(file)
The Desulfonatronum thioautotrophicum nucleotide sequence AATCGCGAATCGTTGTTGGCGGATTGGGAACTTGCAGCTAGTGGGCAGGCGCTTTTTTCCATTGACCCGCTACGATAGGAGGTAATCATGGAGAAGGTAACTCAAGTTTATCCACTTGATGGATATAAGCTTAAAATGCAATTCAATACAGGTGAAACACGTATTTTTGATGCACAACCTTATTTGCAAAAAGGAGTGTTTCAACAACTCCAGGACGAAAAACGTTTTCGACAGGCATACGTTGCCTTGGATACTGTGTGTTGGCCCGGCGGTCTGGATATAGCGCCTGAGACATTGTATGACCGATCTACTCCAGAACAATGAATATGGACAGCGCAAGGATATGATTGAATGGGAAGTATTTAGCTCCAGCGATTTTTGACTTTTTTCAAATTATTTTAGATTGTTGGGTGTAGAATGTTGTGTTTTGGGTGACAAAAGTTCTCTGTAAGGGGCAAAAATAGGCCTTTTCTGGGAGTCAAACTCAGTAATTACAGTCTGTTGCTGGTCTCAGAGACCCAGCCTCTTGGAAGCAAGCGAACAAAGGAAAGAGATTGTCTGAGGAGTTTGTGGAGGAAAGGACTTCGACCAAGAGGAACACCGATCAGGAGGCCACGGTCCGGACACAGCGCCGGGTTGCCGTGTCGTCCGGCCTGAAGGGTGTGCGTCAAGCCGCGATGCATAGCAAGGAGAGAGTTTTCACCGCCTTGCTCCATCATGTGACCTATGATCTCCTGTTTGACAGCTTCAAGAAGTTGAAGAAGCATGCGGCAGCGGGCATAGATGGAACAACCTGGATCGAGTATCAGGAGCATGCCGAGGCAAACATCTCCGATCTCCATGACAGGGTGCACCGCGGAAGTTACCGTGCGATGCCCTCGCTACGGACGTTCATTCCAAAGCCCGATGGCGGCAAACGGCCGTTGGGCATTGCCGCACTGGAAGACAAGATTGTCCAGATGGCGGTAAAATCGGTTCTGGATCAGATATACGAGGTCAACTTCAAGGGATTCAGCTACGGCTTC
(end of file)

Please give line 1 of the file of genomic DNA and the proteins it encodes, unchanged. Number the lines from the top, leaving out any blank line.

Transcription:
The Desulfonatronum thioautotrophicum nucleotide sequence AATCGCGAATCGTTGTTGGCGGATTGGGAACTTGCAGCTAGTGGGCAGGCGCTTTTTTCCATTGACCCGCTACGATAGGAGGTAATCATGGAGAAGGTAACTCAAGTTTATCCACTTGATGGATATAAGCTTAAAATGCAATTCAATACAGGTGAAACACGTATTTTTGATGCACAACCTTATTTGCAAAAAGGAGTGTTTCAACAACTCCAGGACGAAAAACGTTTTCGACAGGCATACGTTGCCTTGGATACTGTGTGTTGGCCCGGCGGTCTGGATATAGCGCCTGAGACATTGTATGACCGATCTACTCCAGAACAATGAATATGGACAGCGCAAGGATATGATTGAATGGGAAGTATTTAGCTCCAGCGATTTTTGACTTTTTTCAAATTATTTTAGATTGTTGGGTGTAGAATGTTGTGTTTTGGGTGACAAAAGTTCTCTGTAAGGGGCAAAAATAGGCCTTTTCTGGGAGTCAAACTCAGTAATTACAGTCTGTTGCTGGTCTCAGAGACCCAGCCTCTTGGAAGCAAGCGAACAAAGGAAAGAGATTGTCTGAGGAGTTTGTGGAGGAAAGGACTTCGACCAAGAGGAACACCGATCAGGAGGCCACGGTCCGGACACAGCGCCGGGTTGCCGTGTCGTCCGGCCTGAAGGGTGTGCGTCAAGCCGCGATGCATAGCAAGGAGAGAGTTTTCACCGCCTTGCTCCATCATGTGACCTATGATCTCCTGTTTGACAGCTTCAAGAAGTTGAAGAAGCATGCGGCAGCGGGCATAGATGGAACAACCTGGATCGAGTATCAGGAGCATGCCGAGGCAAACATCTCCGATCTCCATGACAGGGTGCACCGCGGAAGTTACCGTGCGATGCCCTCGCTACGGACGTTCATTCCAAAGCCCGATGGCGGCAAACGGCCGTTGGGCATTGCCGCACTGGAAGACAAGATTGTCCAGATGGCGGTAAAATCGGTTCTGGATCAGATATACGAGGTCAACTTCAAGGGATTCAGCTACGGCTTC